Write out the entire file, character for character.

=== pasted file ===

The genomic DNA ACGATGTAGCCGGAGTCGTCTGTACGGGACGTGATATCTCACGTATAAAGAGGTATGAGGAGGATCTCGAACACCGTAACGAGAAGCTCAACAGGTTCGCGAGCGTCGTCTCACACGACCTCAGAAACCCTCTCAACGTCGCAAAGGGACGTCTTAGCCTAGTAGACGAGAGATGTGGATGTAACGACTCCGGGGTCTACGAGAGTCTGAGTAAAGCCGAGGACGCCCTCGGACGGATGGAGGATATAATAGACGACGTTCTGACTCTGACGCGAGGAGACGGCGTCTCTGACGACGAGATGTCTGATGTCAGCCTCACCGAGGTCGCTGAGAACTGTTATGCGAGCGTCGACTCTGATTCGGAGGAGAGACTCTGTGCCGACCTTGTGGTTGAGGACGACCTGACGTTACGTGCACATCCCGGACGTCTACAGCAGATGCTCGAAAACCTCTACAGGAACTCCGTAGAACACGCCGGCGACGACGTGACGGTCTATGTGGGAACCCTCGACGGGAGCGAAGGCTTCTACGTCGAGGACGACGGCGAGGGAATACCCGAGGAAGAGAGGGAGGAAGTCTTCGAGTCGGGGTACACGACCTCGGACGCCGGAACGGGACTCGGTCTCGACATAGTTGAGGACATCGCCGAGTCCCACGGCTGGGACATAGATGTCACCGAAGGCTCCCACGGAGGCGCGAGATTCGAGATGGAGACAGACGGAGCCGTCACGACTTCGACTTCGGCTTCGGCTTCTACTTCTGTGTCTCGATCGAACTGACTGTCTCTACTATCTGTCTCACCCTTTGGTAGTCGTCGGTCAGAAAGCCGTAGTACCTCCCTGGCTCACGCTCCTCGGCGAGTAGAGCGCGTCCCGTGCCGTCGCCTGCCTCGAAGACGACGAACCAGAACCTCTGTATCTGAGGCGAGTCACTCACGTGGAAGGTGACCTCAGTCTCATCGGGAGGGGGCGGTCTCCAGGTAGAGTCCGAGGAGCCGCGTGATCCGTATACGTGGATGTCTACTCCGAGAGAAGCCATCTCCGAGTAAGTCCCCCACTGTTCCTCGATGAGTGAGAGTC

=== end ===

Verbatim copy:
The genomic DNA ACGATGTAGCCGGAGTCGTCTGTACGGGACGTGATATCTCACGTATAAAGAGGTATGAGGAGGATCTCGAACACCGTAACGAGAAGCTCAACAGGTTCGCGAGCGTCGTCTCACACGACCTCAGAAACCCTCTCAACGTCGCAAAGGGACGTCTTAGCCTAGTAGACGAGAGATGTGGATGTAACGACTCCGGGGTCTACGAGAGTCTGAGTAAAGCCGAGGACGCCCTCGGACGGATGGAGGATATAATAGACGACGTTCTGACTCTGACGCGAGGAGACGGCGTCTCTGACGACGAGATGTCTGATGTCAGCCTCACCGAGGTCGCTGAGAACTGTTATGCGAGCGTCGACTCTGATTCGGAGGAGAGACTCTGTGCCGACCTTGTGGTTGAGGACGACCTGACGTTACGTGCACATCCCGGACGTCTACAGCAGATGCTCGAAAACCTCTACAGGAACTCCGTAGAACACGCCGGCGACGACGTGACGGTCTATGTGGGAACCCTCGACGGGAGCGAAGGCTTCTACGTCGAGGACGACGGCGAGGGAATACCCGAGGAAGAGAGGGAGGAAGTCTTCGAGTCGGGGTACACGACCTCGGACGCCGGAACGGGACTCGGTCTCGACATAGTTGAGGACATCGCCGAGTCCCACGGCTGGGACATAGATGTCACCGAAGGCTCCCACGGAGGCGCGAGATTCGAGATGGAGACAGACGGAGCCGTCACGACTTCGACTTCGGCTTCGGCTTCTACTTCTGTGTCTCGATCGAACTGACTGTCTCTACTATCTGTCTCACCCTTTGGTAGTCGTCGGTCAGAAAGCCGTAGTACCTCCCTGGCTCACGCTCCTCGGCGAGTAGAGCGCGTCCCGTGCCGTCGCCTGCCTCGAAGACGACGAACCAGAACCTCTGTATCTGAGGCGAGTCACTCACGTGGAAGGTGACCTCAGTCTCATCGGGAGGGGGCGGTCTCCAGGTAGAGTCCGAGGAGCCGCGTGATCCGTATACGTGGATGTCTACTCCGAGAGAAGCCATCTCCGAGTAAGTCCCCCACTGTTCCTCGATGAGTGAGAGTC